Stories of Resilience and Transformation are Awarded at the United Solo Tenth Anniversary Gala

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By Cynthia Darling

On November 24, the United Solo Theatre Festival celebrated the closing of its wildly successful 10th anniversary season with a gala event at Theatre Row.
Comedian Nancy Redman began the evening with an excerpt from her latest solo show, “At Wit’s End: A Home for Retired Comics,” which she had performed earlier in the festival’s Best Of category. A winner of the Best Comedian and Best Stand‑Up Awards in previous years, Ms. Redman set a lighthearted tone for the night.
United Solo founder and artistic director Dr. Omar Sangare thanked the performers and staff who contributed to the festival this year. His message resounded: “Welcome to the United Solo family. You have a home here.” Awards presenters, each of whom had their own shows at the festival in this and past seasons, offered personal testimonials of the transformative power of United Solo to their artistic lives. Their stories about how they came to United Solo were as varied as the shows that made up the festival’s tenth season. Presenters paid tribute to Dr. Sangare and his team’s openness to new talent, and their vision to create a thriving space for solo performance in New York. They thanked United Solo for its encouragement of artists who were beginning their careers or taking new risks in their creative work.
The Critics’ Choice Award went to Janis Brenner for “Inheritance: A Litany.” In her acceptance speech, Ms. Brenner highlighted United Solo’s pivotal role in motivating her to reinvent herself artistically. After an extensive career in dance, she was moved to create autobiographical performances that were a blend of dance, drama and music. All of the award winners testified to United Solo’s unfailing support of artists.

During a crowning moment of the night, Aasif Mandvi accepted the United Solo Special Award for his one‑person show, “Sakina’s Restaurant,” which he had revived for a limited run at the Minetta Lane Theatre last fall. Mr. Mandvi spoke about how his show, which explored the lives of South Asian Muslim immigrants in pre‑9/11 America, now struck unexpected chords that reflected the changing attitudes toward immigrants in American society.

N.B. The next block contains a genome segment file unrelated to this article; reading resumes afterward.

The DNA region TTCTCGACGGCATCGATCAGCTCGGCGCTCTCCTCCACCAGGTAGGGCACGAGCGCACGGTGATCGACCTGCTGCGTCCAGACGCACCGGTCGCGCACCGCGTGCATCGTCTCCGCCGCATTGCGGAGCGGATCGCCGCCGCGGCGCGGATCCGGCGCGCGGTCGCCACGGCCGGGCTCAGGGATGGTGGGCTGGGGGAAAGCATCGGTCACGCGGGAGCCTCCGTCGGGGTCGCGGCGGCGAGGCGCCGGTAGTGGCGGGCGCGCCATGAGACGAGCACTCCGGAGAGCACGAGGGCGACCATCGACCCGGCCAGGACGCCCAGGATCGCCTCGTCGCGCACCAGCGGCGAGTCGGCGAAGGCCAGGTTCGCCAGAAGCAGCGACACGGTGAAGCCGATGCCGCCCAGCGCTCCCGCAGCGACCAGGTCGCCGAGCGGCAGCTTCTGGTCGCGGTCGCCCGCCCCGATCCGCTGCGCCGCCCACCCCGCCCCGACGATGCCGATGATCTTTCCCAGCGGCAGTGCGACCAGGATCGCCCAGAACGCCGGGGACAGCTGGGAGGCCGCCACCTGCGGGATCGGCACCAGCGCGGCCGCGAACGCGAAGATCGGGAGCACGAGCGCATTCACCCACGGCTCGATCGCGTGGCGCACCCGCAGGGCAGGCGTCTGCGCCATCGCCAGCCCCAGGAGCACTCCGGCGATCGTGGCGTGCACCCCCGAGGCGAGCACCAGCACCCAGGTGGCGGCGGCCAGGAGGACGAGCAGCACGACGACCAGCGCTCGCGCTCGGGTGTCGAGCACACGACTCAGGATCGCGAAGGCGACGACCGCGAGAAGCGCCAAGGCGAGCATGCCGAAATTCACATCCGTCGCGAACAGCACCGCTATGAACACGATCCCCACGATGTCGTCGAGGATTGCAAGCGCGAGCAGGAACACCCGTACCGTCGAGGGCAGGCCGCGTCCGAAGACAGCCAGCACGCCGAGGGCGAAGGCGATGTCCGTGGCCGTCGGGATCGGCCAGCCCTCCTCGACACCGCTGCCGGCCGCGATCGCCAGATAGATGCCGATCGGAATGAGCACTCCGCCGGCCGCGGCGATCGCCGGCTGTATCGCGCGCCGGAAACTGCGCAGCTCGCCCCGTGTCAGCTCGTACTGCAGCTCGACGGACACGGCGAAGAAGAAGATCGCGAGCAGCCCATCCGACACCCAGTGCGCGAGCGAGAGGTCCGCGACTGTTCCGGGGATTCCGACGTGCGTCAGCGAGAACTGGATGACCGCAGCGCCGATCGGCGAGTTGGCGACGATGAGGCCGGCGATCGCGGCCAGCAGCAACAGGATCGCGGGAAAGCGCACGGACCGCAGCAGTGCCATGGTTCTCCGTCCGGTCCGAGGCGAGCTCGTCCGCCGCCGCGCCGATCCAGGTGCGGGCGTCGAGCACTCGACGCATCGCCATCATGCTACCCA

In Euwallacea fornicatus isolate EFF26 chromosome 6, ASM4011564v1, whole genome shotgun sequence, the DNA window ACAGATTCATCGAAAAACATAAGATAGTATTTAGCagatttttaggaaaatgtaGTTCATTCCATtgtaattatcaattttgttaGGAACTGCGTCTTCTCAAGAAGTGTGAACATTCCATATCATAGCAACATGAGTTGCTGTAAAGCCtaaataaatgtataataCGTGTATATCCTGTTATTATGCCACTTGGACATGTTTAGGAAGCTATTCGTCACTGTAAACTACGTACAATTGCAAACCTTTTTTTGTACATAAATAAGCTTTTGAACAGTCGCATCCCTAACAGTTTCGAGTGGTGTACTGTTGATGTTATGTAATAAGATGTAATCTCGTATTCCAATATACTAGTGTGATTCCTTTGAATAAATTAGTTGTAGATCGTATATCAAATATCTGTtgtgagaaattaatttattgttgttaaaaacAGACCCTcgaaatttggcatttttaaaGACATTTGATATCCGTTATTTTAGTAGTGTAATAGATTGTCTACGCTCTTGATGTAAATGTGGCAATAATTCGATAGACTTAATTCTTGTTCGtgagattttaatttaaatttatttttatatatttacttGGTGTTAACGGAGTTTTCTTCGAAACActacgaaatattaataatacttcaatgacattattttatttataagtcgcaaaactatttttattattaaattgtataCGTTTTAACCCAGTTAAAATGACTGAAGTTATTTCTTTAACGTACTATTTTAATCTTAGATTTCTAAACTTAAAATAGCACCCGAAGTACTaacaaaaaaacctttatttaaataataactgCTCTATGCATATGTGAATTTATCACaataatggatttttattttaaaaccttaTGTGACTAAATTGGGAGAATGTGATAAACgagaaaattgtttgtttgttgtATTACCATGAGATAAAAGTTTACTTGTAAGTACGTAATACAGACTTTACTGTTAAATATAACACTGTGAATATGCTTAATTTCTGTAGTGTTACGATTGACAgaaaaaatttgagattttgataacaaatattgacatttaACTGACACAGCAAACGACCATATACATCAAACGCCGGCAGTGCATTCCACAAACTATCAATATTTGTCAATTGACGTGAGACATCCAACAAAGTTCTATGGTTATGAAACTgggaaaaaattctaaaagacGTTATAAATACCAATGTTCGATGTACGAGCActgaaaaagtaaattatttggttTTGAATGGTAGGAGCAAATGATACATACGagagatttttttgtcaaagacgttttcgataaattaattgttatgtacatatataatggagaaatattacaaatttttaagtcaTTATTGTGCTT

As in past seasons, United Solo had supported The Actors Fund, a nonprofit that provides a safety net for performing arts and entertainment professionals. Dr. Sangare presented a check for all collected donations to David Engelman, the organization’s Director of Communications and Marketing.
The night had an atmosphere of inclusion and celebration of the many diverse stories presented at the festival this season. The awards ceremony ended with the taking of a group photo onstage, and indeed, the stage was brimming with artists who have become part of the United Solo family. They had come together to tell their stories alone onstage, and were nourished by the support of this growing community of artists.
At the end of the night, the United solo team announced a major development: next season, in addition to its festival in New York, United Solo will also present its first festival in London. Participants will have the opportunity to perform at The Actors Centre, the renowned theatre in London’s legendary West End. United Solo in London is already accepting submissions from solo performers worldwide. There is one deadline for submission to both festivals. Applicants have the option to apply for either New York or London, or both. Applications may be submitted online at